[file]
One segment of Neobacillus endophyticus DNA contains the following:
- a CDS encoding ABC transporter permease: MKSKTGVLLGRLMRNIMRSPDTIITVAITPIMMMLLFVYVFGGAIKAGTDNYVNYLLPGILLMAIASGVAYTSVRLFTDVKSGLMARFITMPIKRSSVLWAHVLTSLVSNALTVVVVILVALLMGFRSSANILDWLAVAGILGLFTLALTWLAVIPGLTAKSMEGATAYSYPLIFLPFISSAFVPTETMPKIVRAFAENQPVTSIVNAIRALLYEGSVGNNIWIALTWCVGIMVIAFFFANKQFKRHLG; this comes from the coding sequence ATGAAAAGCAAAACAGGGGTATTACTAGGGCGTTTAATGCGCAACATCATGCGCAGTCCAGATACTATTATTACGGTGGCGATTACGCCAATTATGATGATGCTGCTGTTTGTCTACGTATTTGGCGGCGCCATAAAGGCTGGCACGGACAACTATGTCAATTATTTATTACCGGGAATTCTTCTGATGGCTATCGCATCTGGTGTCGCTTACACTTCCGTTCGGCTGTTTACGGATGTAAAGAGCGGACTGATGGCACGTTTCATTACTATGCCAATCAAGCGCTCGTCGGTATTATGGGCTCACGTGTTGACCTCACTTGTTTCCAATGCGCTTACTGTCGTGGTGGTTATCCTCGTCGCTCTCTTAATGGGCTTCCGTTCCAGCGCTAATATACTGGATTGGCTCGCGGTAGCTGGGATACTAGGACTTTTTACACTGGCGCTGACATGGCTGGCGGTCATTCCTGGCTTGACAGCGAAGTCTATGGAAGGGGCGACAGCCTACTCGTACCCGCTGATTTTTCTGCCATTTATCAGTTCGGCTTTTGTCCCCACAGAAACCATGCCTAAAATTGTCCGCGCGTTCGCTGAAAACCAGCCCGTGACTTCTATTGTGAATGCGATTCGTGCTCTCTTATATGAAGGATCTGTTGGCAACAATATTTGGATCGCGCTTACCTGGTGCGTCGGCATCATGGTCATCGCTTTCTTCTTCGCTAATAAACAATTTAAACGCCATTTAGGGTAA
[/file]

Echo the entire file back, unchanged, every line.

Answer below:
One segment of Neobacillus endophyticus DNA contains the following:
- a CDS encoding ABC transporter permease: MKSKTGVLLGRLMRNIMRSPDTIITVAITPIMMMLLFVYVFGGAIKAGTDNYVNYLLPGILLMAIASGVAYTSVRLFTDVKSGLMARFITMPIKRSSVLWAHVLTSLVSNALTVVVVILVALLMGFRSSANILDWLAVAGILGLFTLALTWLAVIPGLTAKSMEGATAYSYPLIFLPFISSAFVPTETMPKIVRAFAENQPVTSIVNAIRALLYEGSVGNNIWIALTWCVGIMVIAFFFANKQFKRHLG; this comes from the coding sequence ATGAAAAGCAAAACAGGGGTATTACTAGGGCGTTTAATGCGCAACATCATGCGCAGTCCAGATACTATTATTACGGTGGCGATTACGCCAATTATGATGATGCTGCTGTTTGTCTACGTATTTGGCGGCGCCATAAAGGCTGGCACGGACAACTATGTCAATTATTTATTACCGGGAATTCTTCTGATGGCTATCGCATCTGGTGTCGCTTACACTTCCGTTCGGCTGTTTACGGATGTAAAGAGCGGACTGATGGCACGTTTCATTACTATGCCAATCAAGCGCTCGTCGGTATTATGGGCTCACGTGTTGACCTCACTTGTTTCCAATGCGCTTACTGTCGTGGTGGTTATCCTCGTCGCTCTCTTAATGGGCTTCCGTTCCAGCGCTAATATACTGGATTGGCTCGCGGTAGCTGGGATACTAGGACTTTTTACACTGGCGCTGACATGGCTGGCGGTCATTCCTGGCTTGACAGCGAAGTCTATGGAAGGGGCGACAGCCTACTCGTACCCGCTGATTTTTCTGCCATTTATCAGTTCGGCTTTTGTCCCCACAGAAACCATGCCTAAAATTGTCCGCGCGTTCGCTGAAAACCAGCCCGTGACTTCTATTGTGAATGCGATTCGTGCTCTCTTATATGAAGGATCTGTTGGCAACAATATTTGGATCGCGCTTACCTGGTGCGTCGGCATCATGGTCATCGCTTTCTTCTTCGCTAATAAACAATTTAAACGCCATTTAGGGTAA